Now Sinonis—who as you recall has been released from prison because King Garmus is celebrating his anticipated marriage—shows up still in a murderous rage, only to find her beloved Rhodanes bleeding from his self-inflicted wound and being tended to by the girl she wants to murder. When Rhodanes prevents her from attacking the girl, Sinonis takes this as confirmation of his betrayal and yells, “I invite you today to King Garmus’s wedding!” while running off, presumably intending to deliver herself to the king.
At this point, everyone in the story—or so it seems—is hauled in front of King Garmus. Euphrates and Mesopotamia explain that they are not Rhodanes and Sinonis. Garmus believes them but sends them off to be executed anyway. Euphrates is given into the hands of an executioner…who by happy chance happens to be his own father, who connives at his son’s escape.
Mesopotamia is handed over to a different executioner who is told to cut off her head so no one can ever be mistaken for Sinonis again. But the executioner is smitten with Mesopotamia’s beauty and “sends her back to Berenice, who had become queen of Egypt after her father's death, and from whom she had been taken. Berenice is again united to Mesopotamia, on whose account Garmus threatens war.”
I’m going to get back to this key passage in a moment, but let’s clean up the rest of the loose ends of the plot. King Garmus is about to have Rhodanes crucified, but at the last minute (as these things often happen), a messenger arrives, reporting that Sinonis has just married the king of Syria. Well, so much for steadfast true love! But that gives Garmus an idea for even better revenge against Rhodanes and puts him in charge of an army to go attack the king of Syria. He is expected to die in battle, but as a back-up plan, Garmus tells the army that if the king of Syria is defeated and Sinonis is recaptured, they are to mutiny against Rhodanes and kill him. But instead, when the army prevails against Syria and retrieves Sinonis, Rhodanes is made king of Babylon in place of Garmus. Presumably somewhere in there Rhodanes finally managed to explain the mix-up about the kiss to Sinonis because they get back together.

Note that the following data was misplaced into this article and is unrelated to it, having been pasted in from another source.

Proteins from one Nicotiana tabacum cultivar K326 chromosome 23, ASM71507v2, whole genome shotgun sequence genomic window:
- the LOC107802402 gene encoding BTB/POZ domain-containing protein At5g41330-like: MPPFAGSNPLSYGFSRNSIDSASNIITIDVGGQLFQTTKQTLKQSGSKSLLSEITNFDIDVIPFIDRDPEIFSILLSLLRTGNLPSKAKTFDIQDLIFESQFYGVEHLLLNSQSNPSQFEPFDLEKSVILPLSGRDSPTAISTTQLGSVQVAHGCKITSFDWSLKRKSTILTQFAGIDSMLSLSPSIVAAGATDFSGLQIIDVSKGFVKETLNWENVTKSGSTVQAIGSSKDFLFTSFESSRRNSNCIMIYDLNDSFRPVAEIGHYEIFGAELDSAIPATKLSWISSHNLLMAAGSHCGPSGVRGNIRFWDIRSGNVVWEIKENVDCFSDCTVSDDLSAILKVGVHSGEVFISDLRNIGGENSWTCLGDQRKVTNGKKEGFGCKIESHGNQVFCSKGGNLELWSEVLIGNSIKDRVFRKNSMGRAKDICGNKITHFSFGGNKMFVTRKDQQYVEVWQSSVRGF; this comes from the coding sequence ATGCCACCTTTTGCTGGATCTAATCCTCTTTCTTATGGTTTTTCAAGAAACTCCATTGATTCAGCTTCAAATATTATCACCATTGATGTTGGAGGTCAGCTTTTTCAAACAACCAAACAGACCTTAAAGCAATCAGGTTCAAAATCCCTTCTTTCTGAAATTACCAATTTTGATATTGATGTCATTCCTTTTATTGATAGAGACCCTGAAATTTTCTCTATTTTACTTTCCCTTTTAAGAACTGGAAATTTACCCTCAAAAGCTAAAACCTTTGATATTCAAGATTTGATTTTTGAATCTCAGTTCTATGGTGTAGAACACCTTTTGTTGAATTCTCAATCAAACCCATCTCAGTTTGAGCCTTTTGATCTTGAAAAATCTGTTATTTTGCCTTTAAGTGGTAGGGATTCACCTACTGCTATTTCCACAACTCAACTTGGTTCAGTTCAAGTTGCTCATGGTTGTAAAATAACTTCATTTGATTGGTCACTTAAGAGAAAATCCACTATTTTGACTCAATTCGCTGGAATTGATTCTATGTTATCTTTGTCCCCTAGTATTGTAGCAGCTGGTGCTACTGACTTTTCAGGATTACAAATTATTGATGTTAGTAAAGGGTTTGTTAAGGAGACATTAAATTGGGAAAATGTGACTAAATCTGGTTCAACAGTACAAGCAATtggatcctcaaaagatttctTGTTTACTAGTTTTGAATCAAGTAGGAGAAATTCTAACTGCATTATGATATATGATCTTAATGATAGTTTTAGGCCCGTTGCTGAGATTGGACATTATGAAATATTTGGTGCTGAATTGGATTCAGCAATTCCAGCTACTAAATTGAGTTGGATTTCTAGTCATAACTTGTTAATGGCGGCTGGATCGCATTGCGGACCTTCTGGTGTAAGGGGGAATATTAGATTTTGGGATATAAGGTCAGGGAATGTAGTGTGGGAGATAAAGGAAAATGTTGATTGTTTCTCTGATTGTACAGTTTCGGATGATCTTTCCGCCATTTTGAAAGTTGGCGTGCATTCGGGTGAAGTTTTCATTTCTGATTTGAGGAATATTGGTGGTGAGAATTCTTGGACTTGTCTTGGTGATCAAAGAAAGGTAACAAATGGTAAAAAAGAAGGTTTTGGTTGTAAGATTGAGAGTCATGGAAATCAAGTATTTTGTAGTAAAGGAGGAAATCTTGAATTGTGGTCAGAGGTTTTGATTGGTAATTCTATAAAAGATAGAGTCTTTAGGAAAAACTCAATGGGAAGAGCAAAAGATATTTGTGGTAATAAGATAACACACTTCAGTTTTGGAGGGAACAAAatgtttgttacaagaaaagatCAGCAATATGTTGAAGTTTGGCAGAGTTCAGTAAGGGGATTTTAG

Anyway, getting back to Berenike and Mesopotamia. While Mesopotamia has been having her perilous adventures with mistaken identity, Berenike evidently popped back home to Egypt to be crowned queen after her father’s death. When the smitten executioner spares Mesopotamia, he sends her back to Berenike “from whom she had been taken.” (This wording supports the timeline that Berenike and Mesopotamia hooked up after Mesopotamia fled the island, with their interlude interrupted when the latter was seized and sent to Garmus.) That last sentence is the one that Brooten and others interpret as indicating that the two women were married. But does it?
The specific language is that Berenike marries (gamous) Mesopotamia. But some scholars note that Greek—similarly to English—is ambiguous regarding whether this means that Berenike herself enters into the marriage, or whether Berenike arranges for and presides over Mesopotamia’s marriage to someone else. Freese translates the executioner’s action as “sends her back to Berenike” but other translations render it as “takes her away with him to Berenike.” So we can’t entirely rely on an assumption that there’s no other possible marriage candidate present. On the other hand, the executioner is a eunuch (a detail not previously mentioned because I didn’t want to complicate things) and a woman marrying a eunuch would be quite as unusual as a woman marrying another woman.